Chehon and Lauren Gottlieb (Season 3): Hip-Hop (Dave Scott)
The concept here is that Chehon is leaning on Lauren literally, to represent how one would lean on a friend metaphorically. Chehon, as you might expect, is nervous about picking up hip hop, since it's so far removed from ballet. At one point in rehearsal, Lauren accidentally steps out from under him, and he falls, and they have a good laugh about it. There's also a funny moment as Chehon tries to get used to Dave Scott's method of using random words and grunts in place of counts. (Dave: "what! no! ha!" Chehon: "No?"). On stage, while it's clear that Chehon doesn't have the movement completely nailed, he's nevertheless fully committed. He never shakes the ballet-dancer-trying-hip-hop thing, but the end result is enjoyably strange and compelling. The more I watch, the more I'm transfixed. I guess that's the appeal of Chehon -- even when he's getting it wrong, he makes it look like something completely new and riveting. Nigel thanks Dave for taking that stick out of Chehon's ass. Pretty well sick of Nigel using that metaphor on the overwhelmingly gay dancers on this series. He implores Chehon to keep finding ways to engage the audience. Mary wanted more funk, but she thought he accomplished a lot tonight. Benjamin, a fellow ballet dancer, seems to really sympathize how much terrain Chehon had to cover in the journey from ballet to hip-hop, and he gives him a lot of credit.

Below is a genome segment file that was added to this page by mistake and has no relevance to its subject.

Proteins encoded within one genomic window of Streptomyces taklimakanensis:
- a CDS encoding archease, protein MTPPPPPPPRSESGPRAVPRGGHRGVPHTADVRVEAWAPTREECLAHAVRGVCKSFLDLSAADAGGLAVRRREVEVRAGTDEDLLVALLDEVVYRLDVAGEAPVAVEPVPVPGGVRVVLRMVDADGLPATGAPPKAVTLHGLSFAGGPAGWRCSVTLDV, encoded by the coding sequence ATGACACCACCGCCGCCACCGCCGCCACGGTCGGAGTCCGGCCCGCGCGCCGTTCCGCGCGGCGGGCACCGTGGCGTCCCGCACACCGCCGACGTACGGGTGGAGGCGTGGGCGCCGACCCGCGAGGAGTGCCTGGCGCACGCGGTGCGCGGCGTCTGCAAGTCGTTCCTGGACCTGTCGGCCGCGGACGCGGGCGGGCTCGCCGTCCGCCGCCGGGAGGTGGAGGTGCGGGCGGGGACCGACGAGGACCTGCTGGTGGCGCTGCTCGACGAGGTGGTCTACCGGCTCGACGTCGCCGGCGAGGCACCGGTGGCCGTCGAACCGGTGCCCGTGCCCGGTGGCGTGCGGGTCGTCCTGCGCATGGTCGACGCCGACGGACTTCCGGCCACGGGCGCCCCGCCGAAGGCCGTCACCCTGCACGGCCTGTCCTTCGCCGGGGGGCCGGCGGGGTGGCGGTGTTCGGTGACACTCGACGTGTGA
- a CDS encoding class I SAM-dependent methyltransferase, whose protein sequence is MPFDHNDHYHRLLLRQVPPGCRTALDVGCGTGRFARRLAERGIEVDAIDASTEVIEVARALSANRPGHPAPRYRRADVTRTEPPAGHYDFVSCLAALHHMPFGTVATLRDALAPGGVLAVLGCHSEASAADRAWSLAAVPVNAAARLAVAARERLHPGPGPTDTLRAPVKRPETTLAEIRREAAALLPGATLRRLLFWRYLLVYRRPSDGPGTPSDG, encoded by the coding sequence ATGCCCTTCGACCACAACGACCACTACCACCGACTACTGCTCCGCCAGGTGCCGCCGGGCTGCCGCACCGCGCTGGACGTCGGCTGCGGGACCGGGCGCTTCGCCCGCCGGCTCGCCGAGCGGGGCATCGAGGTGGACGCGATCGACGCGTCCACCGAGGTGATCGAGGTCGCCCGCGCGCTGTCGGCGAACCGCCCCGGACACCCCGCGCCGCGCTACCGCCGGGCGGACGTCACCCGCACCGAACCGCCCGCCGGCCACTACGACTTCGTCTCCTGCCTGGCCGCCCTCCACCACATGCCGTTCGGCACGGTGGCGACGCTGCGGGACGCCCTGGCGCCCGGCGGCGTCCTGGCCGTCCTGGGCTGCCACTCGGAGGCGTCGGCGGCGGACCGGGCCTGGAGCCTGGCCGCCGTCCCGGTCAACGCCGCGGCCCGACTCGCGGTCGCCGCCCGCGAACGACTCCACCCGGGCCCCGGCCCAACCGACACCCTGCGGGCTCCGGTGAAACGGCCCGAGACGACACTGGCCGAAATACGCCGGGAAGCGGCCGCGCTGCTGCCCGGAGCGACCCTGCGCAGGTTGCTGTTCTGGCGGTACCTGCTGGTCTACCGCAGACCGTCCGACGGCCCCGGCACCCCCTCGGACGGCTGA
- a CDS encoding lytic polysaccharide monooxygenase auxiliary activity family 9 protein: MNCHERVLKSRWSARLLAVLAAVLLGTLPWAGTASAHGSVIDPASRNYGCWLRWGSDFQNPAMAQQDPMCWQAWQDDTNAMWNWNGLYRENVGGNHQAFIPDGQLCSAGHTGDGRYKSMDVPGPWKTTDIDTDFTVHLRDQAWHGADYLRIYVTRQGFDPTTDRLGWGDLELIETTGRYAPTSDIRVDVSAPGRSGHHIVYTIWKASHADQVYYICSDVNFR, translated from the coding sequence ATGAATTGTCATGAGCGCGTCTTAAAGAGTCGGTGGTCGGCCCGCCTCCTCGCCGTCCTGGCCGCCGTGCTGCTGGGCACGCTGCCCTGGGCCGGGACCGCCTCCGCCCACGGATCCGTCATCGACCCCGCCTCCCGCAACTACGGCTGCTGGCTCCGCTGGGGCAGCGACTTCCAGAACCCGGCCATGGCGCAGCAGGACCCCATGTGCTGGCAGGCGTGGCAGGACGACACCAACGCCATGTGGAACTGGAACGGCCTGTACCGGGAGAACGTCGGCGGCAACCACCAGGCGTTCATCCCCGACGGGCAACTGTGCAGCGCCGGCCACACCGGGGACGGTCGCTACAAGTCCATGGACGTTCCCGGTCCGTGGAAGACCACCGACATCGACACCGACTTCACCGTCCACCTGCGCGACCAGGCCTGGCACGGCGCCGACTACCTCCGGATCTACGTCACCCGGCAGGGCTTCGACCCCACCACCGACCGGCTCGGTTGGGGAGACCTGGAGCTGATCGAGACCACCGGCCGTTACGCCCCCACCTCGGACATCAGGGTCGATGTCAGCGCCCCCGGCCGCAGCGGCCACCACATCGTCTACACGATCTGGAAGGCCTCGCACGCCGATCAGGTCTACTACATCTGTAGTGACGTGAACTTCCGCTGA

George and Alison Holker (Season 2): Jazz (Tyce Diorio)
The idea here is that George foregoes his train home so he can stick around Paris and have a raunchy rendezvous with Allison. I worry about George having to be sexy, but he actually performs the routine pretty flawlessly. I wish Tyce hadn't said "raunchy" in rehearsal, because the dance is gorgeous on its own terms, and no one would have thought to look for raunch if Tyce didn't call it out. The choreography is overstuffed with too much story that it threatens to overwhelm the quality of movement, which is too bad. These are two expert contemporary dancers flying at each other. Nigel risks the wrath of the audience by saying he didn't believe George's character and that it was immature. But the audience doesn't attack him with boos -- in fact both Mary AND Cat have to basically tell them too. This is the George problem in a nutshell. The Dance audience is hardly slow to boo a negative critique, so why don't they care about George?